Amazon ventures into fanfic. But can it make money?

The ecommerce giant has announced the launch of Kindle Worlds, a fan fiction publishing platform that will give super-fans of Gossip Girl, Vampire Diaries and Pretty Little Liars a place to let their imaginations run wild — and legally make money writing about characters somebody else dreamed up. Analysts say giving fan fiction mainstream status pulls social and interactive elements into media consumption. It also positions both Amazon and the franchise owners to take a cut if another fanfic-inspired blockbuster like E.L. James’ 50 Shades of Greyseries — which started out as Twilight fan fiction — emerges.

“I think it’s a way of expanding the social aspect of what Amazon has done to date,” said Scott Tilghman, analyst at B. Riley & Co. “Amazon has been somewhat instrumental in changing the way publishers operate … to offer more independence, greater opportunity.”

Amazon said Kindle Worlds will open for business in June, and that it plans to add more franchises. The original owners of the material will have some say over what they deem appropriate use, and Amazon has some rules of its own, like prohibiting pornography.

Getting more people — especially die-hard fans — on board turns the solitary act of reading or watching into a conversation as they review and build on each others’ work. “I think it just builds the network effect, which is one of the cornerstones of Amazon’s competitive advantage,” said R.J. Hottovy, senior ecommerce analyst at Morningstar. “The more people use (the platform) and discuss, the more powerful it is for people who sell things.”

Fanfic authors who write stories of 10,000 words or more will earn royalties of 35 percent, while shorter pieces of 5,000 to 10,000 words will get 20 percent. It probably won’t translate to big bucks for most; Amazon plans to price fans’ stories at $0.99 to $3.99. The one big drawback for fan-writers is this bit of fine print: “We will also give the World Licensor a license to use your new elements and incorporate them into other works without further compensation to you.”

Michael Norris, senior analyst at Simba Information, said the plan has other drawbacks, suggesting it prioritizes quantity over quality.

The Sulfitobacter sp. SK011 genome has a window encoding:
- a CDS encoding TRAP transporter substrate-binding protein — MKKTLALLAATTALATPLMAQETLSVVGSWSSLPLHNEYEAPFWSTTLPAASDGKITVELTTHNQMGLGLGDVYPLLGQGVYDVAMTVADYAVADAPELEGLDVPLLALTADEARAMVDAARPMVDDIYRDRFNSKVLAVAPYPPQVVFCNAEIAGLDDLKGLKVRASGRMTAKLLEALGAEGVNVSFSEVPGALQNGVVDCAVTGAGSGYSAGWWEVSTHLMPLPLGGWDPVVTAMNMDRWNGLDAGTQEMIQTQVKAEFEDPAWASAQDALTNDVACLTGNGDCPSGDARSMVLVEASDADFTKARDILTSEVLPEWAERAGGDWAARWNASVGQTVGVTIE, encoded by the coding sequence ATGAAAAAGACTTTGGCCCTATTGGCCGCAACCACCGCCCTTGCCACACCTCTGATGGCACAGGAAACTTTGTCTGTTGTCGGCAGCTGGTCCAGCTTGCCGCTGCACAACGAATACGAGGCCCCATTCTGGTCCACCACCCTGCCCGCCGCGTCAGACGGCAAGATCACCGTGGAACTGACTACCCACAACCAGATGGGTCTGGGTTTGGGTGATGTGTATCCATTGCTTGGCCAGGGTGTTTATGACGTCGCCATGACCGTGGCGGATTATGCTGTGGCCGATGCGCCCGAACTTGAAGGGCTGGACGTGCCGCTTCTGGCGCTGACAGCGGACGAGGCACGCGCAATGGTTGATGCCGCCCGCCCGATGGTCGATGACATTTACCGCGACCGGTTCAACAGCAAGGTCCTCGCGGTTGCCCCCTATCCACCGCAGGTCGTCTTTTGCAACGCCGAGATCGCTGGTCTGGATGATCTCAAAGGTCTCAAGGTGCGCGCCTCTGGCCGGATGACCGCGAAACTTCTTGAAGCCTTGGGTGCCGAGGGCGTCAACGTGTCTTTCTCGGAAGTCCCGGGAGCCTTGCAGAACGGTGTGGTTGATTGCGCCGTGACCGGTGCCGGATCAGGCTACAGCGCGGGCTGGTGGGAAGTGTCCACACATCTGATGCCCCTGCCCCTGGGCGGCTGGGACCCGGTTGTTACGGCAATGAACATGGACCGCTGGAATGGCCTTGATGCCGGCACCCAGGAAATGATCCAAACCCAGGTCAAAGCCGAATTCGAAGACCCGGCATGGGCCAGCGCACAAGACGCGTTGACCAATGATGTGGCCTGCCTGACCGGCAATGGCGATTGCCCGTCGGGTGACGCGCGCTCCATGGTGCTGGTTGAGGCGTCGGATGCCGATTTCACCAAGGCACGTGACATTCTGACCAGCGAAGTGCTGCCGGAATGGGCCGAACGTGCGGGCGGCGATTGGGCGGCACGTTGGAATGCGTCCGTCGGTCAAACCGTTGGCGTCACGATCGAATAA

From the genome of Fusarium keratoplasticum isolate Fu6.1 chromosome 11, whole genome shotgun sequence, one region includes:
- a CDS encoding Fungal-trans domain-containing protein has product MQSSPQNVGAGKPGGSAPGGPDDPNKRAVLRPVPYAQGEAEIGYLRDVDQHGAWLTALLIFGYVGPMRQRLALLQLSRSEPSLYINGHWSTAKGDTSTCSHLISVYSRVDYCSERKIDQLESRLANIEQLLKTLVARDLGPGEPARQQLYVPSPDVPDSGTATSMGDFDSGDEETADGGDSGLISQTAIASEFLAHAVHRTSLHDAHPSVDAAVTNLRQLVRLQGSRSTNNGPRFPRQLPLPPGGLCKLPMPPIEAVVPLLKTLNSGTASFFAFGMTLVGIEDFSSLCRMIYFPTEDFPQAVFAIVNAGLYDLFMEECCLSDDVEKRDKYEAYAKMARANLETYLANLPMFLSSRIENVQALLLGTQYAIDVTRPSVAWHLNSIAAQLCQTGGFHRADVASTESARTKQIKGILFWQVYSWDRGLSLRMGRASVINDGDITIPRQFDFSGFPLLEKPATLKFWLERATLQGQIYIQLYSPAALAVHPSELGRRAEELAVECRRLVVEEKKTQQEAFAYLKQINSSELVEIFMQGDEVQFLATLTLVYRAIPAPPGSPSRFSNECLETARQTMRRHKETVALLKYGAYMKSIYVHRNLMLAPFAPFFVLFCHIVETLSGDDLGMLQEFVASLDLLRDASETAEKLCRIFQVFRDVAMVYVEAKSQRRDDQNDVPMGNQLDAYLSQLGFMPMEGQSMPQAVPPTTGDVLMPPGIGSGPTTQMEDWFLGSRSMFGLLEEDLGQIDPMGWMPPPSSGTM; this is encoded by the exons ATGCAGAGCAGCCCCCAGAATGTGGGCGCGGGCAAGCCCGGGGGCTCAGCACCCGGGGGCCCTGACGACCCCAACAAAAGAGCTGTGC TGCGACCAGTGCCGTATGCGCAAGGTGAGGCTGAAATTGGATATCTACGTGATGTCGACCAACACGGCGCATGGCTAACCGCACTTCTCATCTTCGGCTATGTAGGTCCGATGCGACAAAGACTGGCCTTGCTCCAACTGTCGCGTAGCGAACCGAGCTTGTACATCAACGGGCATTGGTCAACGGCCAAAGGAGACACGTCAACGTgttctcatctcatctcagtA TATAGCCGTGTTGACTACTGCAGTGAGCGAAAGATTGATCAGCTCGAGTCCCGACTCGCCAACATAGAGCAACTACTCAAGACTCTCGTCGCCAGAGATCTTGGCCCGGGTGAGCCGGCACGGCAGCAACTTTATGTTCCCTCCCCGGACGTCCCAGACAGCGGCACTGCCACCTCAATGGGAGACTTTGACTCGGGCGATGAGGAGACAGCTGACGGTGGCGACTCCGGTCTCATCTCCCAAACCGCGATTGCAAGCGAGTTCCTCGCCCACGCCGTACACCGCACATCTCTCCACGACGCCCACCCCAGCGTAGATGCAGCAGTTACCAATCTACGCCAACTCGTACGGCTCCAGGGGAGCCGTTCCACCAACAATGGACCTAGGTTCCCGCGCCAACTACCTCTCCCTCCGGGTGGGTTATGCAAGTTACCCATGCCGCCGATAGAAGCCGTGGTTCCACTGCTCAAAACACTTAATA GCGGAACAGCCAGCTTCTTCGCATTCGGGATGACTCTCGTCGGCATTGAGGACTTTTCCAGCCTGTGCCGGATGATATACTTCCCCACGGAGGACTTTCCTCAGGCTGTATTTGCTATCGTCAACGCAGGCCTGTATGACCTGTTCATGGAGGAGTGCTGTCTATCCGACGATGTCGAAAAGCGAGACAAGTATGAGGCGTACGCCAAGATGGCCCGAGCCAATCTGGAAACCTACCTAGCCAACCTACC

“I don’t think it legitimizes fan fiction so much as it further deprofessionalizes publishing,” Norris said via email. It can also backfire, because if a consumer really wants to read something about a property or a character that they love, they might have to sift through a lot more garbage.”

Hottovy said this probably wouldn’t be as much of a risk. Fan fiction readers know what they’re getting into, and the market already exists, albeit without commercialization. “There certainly is a very select audience for this type of content,” he said. “I don’t think it would dilute the overall franchise or the overall brand.”

It also lets both the original content owners and Amazon take a piece of the pie if a fan fiction creation turns out to be as popular as the story that inspired it, Tilghman said. “If you have another unexpected success like 50 Shades, it’s a way for Amazon to be a participant.”

Even without a blockbuster, Tilghman said legitimizing fan fiction lets franchise owners squeeze more money out of their existing intellectual property without having to, say, take a gamble producing a spin-off that might flop. “It’s a way for them to potentially expand on the revenue sources they have for those existing characters,” he said.

It also takes the guesswork out of figuring out how to grow a mature franchise. “Sometimes when you have various works coming out with multiple sequels, fans can become tired of them,” Tilghman said. Kindle Worlds sidesteps that risk by letting the fans create the sequels and spin-offs they do want.



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